WCS coincides with the Osu Summer Festival held by Osu Shopping District, a covered arcade encompassing several blocks of shops. The shopping district is adjacent to the shrine, and apparently, it’s tradition for the international delegates to parade from the shrine through the shopping district. We figured that was worth seeing, and apparently, so did many others. We arrived an hour early, and Osu Kannon Shrine was already bustling with cosplayers (which certainly helped entertain us till the main event).

The marching band that led the cosplay parade.

The parade was a somewhat smaller affair than we expected. It began with the fifty or so international delegates posing on the shrine steps while an announcer introduced the group over loudspeaker. Then a high school marching band struck up and led the way for the representatives to promenade through the shopping district. I thought more cosplayers would be part of the procession, but no. It was just the main contenders, and the other cosplayers present were there to support them or just get a really good look at their costumes.

One of the best things we’ve ever eaten in Japan.

Thus, it was a very short parade. However, the Osu Festival also had a stage with idol performances after the parade, and we enjoyed their shops and food stands (the beef skewers were AMAZING and only ¥600) before returning to the main gathering at Oasis 21.

Osu Summer Festival idol performance

So in short, it was crowded and hot but the skill and enthusiasm of the cosplayers were amazing to behold. If you have an interest in cosplay, it’s worth checking out. As for us, if we’re in Japan in August again, we might just purchase tickets for the competition stage .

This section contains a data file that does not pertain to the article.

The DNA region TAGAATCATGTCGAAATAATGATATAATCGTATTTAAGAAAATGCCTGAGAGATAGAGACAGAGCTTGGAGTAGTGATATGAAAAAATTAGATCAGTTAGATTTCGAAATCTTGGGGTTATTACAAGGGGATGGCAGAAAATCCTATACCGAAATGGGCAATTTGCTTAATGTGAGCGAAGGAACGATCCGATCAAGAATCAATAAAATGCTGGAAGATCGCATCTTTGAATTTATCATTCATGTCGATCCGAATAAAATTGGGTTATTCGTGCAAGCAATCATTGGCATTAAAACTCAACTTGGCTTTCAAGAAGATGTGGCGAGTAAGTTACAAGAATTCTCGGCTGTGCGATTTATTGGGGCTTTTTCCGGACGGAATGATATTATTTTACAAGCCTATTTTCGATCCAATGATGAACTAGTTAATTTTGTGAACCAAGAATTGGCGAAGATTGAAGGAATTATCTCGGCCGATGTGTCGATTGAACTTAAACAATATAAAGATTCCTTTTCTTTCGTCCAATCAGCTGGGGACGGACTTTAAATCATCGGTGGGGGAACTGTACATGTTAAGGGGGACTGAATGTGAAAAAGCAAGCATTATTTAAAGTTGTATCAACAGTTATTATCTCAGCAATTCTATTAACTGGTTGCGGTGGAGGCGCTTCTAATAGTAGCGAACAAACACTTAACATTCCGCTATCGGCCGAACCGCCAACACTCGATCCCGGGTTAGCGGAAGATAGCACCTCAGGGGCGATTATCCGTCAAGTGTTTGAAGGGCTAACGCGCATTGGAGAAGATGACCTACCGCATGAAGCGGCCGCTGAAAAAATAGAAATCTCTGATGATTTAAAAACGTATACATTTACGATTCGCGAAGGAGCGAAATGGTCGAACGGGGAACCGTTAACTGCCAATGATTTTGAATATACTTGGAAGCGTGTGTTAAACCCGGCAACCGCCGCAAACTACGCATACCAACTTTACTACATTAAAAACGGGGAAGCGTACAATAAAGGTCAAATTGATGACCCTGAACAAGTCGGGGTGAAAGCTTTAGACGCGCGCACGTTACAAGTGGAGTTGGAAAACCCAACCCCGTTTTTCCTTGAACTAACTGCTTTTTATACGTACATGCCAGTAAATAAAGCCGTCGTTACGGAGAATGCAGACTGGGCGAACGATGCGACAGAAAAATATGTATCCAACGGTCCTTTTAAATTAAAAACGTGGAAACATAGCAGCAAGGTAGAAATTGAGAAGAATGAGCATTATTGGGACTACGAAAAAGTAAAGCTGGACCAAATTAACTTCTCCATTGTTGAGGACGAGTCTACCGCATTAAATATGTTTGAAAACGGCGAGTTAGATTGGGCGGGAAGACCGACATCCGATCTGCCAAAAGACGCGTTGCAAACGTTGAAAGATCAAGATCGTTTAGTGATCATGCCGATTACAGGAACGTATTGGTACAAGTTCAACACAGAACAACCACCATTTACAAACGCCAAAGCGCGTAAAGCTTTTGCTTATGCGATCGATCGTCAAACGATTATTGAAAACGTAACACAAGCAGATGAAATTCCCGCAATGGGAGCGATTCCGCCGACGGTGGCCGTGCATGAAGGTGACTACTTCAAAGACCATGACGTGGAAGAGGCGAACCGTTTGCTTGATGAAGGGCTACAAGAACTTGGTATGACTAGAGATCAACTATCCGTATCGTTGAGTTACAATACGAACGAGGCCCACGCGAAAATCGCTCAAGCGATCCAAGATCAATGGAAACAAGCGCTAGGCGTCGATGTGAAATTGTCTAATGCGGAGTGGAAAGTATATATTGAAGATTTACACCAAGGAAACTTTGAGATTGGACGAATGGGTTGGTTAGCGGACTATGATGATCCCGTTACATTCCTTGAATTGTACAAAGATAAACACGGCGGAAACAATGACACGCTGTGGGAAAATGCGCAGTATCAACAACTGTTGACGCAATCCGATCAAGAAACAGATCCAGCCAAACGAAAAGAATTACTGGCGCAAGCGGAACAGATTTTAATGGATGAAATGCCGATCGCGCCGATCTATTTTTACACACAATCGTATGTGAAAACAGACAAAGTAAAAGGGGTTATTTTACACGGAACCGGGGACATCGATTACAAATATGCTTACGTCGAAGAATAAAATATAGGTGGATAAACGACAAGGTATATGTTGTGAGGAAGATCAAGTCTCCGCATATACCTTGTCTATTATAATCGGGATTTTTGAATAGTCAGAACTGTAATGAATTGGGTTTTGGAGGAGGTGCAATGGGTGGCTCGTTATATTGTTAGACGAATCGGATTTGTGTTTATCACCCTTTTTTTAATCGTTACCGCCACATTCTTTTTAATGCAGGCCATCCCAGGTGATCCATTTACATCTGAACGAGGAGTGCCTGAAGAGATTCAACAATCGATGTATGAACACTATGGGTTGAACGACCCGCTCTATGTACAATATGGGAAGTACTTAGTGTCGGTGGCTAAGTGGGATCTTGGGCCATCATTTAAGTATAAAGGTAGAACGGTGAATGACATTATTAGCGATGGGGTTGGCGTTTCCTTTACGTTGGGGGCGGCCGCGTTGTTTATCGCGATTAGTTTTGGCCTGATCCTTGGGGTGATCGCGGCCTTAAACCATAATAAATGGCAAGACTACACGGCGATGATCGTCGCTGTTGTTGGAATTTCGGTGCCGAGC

Summer Koshien: The 99th National High School Baseball Championship of Japan!

If you watch sports anime, you know the dream of high school athletes is to go to nationals, and of the myriad sports tournaments in Japan, none is more prestigious than Summer Koshien, the high school baseball championship. The tournament takes place in the beginning of August at Koshien Stadium (also home to the Hanshin Tigers) in the Kansai Region. As it turns out, the opening of the two week tournament coincided with the tail end of our Osaka vacation, so my husband and I got to attend the 99th Koshien!

Actually, we nearly didn’t get to go because of a typhoon. Typhoon #5 hit Kansai the night before Koshien’s scheduled start. So the tournament got pushed from Monday to Tuesday, and for a little while, it looked like it might get pushed to Wednesday, the day we had to return home. Fortunately, the rain let up early Tuesday morning, and we were able to join the crowds August 8 for Day 1 of Koshien.

The 2017 competitors!

Opening Ceremony